All Ford Day Geelong

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The 2015 All Ford Day was held at Deakin University at Geelong in Victoria on a very hot Sunday in February. This day is put on by the Kiwanis Club. All of the cars are divided into their section, so if you have an interest in a particular model, they are easy to find. I have a soft spot for 1960’s Fords, particularly the XM.

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New Fords, old Fords and everything in between.

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There weren’t many hot rods, but there was a good display from the Geelong Ford Museum. Quite a few car clubs put on displays too.

It was a great day for a barbecue.

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Peanut Butter and Maple Syrup Biscuits


These biscuits are delicious. They would probably work equally as well with a squirt of honey instead of maple syrup.

1/2 Cup brown sugar

1/2 Cup caster sugar

125gm butter

1/2 Cup peanut butter

2 Tblspns maple syrup

1 egg

1 1/2 Cups self raising flour

1 tspn vanilla extract

Beat the butter, peanut butter, sugars and maple syrup together, then beat in the egg and vanilla extract, before mixing in the self raising flour.

Roll into teaspoon sized balls, then press down with a fork. Bake at 160 degrees Celsius for around 14 minutes.

Cool on tray before removing to a wire rack.


Baby Emus at Tower Hill at Koroit


Tower Hill at Koroit in Victoria is an inactive volcano which is a state park. When we visited in January, there were baby emus. Usually we look for koalas and kangaroos at Tower Hill.

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When we visited in January, the Port Fairy Hot Rod run was on, so we managed to spot some hot rods amongst the emus. Our fellow tourists took just as many photos of the cars as they did of the baby emus.

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Dried Apricot Slice


Dried Apricot Slice is the latest offering from the  Magnificently Simple Marvellous Slice Recipes Cook book. I’ve been making a version of this recipe for years using glace cherries, which is delicious.

100gm dried apricots, chopped

100gm plain sweet biscuits, crushed (as always, I used Arnott’s Marie biscuits)

2/3 Cup sweetened condensed milk

50gm marshmallows, chopped

25gm chopped nuts

1/2 teaspoon vanilla extract


Mix everything (except the coconut) together. (At this point, my niece S, who is 12, said the mixture looked like cat’s vomit. I have to agree, and the red bowl I was using didn’t help the appearance. Have a look at the photo below and tell me what you think).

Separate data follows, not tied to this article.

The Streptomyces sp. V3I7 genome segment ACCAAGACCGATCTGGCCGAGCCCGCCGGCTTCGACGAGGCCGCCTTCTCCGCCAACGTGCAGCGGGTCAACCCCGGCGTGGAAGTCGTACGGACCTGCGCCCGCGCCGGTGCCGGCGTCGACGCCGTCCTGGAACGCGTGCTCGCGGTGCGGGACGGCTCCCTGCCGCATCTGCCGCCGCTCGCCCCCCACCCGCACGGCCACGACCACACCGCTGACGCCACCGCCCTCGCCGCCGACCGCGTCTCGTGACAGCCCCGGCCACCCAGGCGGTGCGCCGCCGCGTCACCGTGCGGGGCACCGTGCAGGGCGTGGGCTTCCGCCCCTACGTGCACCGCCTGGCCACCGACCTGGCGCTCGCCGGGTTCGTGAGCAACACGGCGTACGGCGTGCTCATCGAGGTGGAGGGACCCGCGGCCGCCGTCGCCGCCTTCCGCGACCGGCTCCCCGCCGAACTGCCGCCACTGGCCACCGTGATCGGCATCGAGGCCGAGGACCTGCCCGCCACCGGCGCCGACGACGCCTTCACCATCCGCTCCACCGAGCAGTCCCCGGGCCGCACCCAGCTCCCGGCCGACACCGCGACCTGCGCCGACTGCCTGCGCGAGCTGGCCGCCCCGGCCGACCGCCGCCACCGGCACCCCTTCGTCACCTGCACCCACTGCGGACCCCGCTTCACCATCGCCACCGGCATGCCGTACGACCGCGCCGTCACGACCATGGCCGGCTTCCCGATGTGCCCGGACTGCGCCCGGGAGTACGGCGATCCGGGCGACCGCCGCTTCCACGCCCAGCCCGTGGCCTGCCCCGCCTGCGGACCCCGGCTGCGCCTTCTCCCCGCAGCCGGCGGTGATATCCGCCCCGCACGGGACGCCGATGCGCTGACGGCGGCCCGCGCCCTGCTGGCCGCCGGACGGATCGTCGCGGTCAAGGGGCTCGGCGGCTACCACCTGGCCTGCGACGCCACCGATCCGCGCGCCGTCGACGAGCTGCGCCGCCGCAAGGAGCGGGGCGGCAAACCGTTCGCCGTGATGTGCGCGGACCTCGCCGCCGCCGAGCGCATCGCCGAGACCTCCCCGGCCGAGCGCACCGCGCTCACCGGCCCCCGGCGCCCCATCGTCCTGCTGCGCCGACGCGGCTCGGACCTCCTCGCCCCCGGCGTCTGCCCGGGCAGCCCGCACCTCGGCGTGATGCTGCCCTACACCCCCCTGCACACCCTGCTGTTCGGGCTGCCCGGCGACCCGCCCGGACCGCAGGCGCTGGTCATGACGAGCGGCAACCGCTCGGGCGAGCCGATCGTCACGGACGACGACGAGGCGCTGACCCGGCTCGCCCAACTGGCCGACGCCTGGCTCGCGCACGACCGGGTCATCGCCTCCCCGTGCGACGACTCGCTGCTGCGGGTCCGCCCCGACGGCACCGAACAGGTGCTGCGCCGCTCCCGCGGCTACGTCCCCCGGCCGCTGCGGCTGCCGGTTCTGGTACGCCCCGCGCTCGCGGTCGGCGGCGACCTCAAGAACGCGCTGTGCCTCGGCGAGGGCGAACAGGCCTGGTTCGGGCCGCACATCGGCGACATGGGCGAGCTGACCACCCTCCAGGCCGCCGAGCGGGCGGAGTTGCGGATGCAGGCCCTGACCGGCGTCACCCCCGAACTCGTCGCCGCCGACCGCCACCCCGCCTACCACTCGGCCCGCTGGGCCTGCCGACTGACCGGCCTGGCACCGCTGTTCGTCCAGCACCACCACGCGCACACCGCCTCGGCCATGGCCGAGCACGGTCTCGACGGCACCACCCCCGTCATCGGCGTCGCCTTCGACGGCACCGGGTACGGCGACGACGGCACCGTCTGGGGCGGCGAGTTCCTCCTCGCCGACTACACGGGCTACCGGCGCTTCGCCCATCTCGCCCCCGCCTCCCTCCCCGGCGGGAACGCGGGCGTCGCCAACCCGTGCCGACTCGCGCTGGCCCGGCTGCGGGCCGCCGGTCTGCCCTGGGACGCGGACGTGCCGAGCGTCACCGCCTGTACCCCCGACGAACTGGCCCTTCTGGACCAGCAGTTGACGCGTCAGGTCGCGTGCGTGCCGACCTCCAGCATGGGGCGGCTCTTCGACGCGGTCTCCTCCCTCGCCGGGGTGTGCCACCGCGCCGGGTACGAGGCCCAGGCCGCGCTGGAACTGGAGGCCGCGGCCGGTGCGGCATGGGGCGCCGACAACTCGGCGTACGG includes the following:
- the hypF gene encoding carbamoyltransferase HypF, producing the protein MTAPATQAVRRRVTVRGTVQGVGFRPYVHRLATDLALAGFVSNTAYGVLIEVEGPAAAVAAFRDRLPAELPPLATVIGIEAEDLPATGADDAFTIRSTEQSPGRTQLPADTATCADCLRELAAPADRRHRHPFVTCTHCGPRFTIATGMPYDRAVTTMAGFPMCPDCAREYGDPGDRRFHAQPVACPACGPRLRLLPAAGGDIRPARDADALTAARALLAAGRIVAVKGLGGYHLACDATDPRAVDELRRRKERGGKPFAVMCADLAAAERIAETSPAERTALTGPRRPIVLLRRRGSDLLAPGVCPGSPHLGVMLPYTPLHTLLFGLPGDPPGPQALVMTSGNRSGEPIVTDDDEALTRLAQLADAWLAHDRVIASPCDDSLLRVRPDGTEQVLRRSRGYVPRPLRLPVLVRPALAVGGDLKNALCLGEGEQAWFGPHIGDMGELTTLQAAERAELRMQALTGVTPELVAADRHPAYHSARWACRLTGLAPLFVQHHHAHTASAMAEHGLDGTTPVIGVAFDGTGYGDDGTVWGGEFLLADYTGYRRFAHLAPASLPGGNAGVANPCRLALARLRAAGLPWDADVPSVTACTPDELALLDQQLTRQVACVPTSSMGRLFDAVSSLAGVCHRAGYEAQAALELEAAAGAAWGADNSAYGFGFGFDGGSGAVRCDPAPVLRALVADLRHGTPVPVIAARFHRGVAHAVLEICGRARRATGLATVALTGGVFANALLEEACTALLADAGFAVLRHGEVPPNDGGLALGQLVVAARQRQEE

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Sprinkle a sheet of baking paper with coconut and roll into a log.

Refrigerate until set, then cut into slices.

The Cook’s Tale by Nancy Jackman


The Cook’s Tale, Life below stairs as it really was, by Nancy Jackman, is the real story of a woman who was born in an English village in 1907. Nancy grew up to be a kitchen maid and then a cook.

Nancy was an only child who was obviously very deeply loved, who grew up knowing that the day would come when she would have to go out to work in order to contribute to her family’s income. When Nancy was twelve that day came, and she went to work for a neighbouring farmer. Eventually the farmer began to take an inappropriate interest in her.

Nancy left the farmer’s employ, and went to work in a household where the cook took her under her wing, and taught her to keep a recipe book of her own. Eventually the cook the sack in an attempt by their employers to save money and Nancy took the cook’s place.

Nancy left this family after a run in with the lady of the house and went to work for another family, where she worked for many years. Nancy worked for the same family throughout WW2, cooking food which had been obtained by her employers through the black market. While in this household Nancy made friends with Dolly, the kitchen maid and they worked together for many years. During this time Nancy also had her first and only romance with a police officer named Charlie, who died during the war.

Nancy’s story of lead being deposited in the toilet bowls after the upstairs members of the household ate game birds was interesting and so were her stories of foods considered prestigious, which she thought revolting. Nancy didn’t describe herself as an adventurer by any means.